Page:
Through Jesus’ blood sacrifice on the cross for our sins, he made the way for us to be forgiven of our sins, to be reconciled to God, to be transformed in heart and mind, and to be made into new creatures in Christ Jesus. He gives us the gift of his grace and the gift of faith, but we have to appropriate what he has so freely given to us to our own lives, i.e. we have to make it our own by faith. “By grace we are saved through faith…” So, what is faith?

Jesus said that if anyone would come after him, he must deny (renounce; refuse) his selfish will and ways and take up his cross daily (die daily to sin and self) and follow (obey) him (see Luke 9:23-25). He said if we hold on to (try to save) our old lives of sin and self that we will lose them for eternity, but if we willingly die to our old ways of living in sin and living for self, then we will gain eternal life with God. We read in Ephesians 4 that the way we come to know Christ is by putting off (forsaking; dying to) our old lives of sin and self, by being made new in the attitude of our minds (the working of the Holy Spirit), and by putting on our new self, “created to be like God in true righteousness and holiness” (vv. 17-24).

When we, by faith, accept Jesus Christ’s invitation to salvation and to life everlasting, we enter into death to sin with Christ, and we are made alive with Christ, so that we might live completely new lives in Him. This is a radical transformation of heart and mind, like a metamorphosis (like changing from a caterpillar into a butterfly). Our old lives are gone, and we are made new. This is faith, and this is what it means for us to sell all we have in order to gain something of much greater value, i.e. the kingdom of heaven. We don’t earn it or deserve it, yet the very act of genuine faith involves giving our all to Jesus and allowing him to now live out his life in us and through us for his purposes and for his glory.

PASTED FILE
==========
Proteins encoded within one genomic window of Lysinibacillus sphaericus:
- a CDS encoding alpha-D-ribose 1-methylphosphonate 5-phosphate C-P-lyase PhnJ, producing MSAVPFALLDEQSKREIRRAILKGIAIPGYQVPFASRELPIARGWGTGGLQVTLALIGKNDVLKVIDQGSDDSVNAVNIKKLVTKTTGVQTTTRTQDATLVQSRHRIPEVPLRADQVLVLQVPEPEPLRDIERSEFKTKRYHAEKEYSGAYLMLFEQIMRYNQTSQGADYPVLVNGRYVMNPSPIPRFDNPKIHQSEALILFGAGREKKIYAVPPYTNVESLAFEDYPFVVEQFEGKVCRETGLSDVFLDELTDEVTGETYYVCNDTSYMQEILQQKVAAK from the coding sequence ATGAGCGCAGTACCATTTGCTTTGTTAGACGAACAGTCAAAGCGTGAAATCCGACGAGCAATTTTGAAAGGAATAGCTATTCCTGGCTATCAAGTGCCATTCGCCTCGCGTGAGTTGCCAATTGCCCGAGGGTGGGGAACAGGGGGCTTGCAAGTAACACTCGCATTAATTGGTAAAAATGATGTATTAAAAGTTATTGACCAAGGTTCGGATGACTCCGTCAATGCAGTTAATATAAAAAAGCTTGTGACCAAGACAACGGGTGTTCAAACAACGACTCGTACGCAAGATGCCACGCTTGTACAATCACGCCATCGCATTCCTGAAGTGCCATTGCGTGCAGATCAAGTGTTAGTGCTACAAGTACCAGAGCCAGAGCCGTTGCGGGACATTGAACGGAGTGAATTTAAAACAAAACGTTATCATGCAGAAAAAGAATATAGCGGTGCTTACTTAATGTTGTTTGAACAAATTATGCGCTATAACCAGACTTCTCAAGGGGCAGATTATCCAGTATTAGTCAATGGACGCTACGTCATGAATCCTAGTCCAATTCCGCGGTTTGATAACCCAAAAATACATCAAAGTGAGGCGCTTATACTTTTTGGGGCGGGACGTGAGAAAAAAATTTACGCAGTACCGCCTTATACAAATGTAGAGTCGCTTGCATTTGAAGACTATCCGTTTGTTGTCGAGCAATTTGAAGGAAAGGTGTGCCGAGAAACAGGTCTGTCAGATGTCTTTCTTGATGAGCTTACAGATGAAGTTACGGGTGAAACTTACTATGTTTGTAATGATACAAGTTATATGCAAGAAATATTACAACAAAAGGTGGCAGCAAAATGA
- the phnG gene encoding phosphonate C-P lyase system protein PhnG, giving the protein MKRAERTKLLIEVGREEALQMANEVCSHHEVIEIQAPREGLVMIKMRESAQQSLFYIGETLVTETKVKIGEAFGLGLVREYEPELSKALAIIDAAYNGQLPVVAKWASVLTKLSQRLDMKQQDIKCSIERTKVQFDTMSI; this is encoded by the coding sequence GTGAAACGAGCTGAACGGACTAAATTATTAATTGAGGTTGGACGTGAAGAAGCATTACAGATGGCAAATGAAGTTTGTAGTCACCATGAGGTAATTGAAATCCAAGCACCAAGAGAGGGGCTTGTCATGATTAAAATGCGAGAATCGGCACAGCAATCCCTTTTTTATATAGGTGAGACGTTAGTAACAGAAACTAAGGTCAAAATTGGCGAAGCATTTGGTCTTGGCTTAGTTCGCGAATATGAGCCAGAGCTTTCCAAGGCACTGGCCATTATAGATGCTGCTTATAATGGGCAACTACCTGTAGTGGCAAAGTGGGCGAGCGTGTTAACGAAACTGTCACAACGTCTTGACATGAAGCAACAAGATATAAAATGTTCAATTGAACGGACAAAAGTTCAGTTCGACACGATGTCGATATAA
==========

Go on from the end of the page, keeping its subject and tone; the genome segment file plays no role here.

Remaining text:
In and Out

Jesus compared the kingdom of heaven to yeast. Yeast is often referred to in scripture in reference to evil, wickedness and sin, which when allowed to continue, unchecked in people’s individual lives or within the church, ends up ruining lives, and corporately ruins the Body as a whole. Yet, in this instance Jesus Christ is using yeast to illustrate the inner (the “In”) transformation of the heart via the Holy Spirit of God in the lives of individual believers as well as corporately within the Body of Christ, his church. Yeast permeates, i.e. it saturates, penetrates and spreads throughout the dough. Our lives and church should be permeated with Christ, his gospel, his words, and his love, which is how we grow in Christ, and there should be no part of our lives that is not given over to Christ Jesus, fully committed to following him wherever he leads us, and to obeying his every command.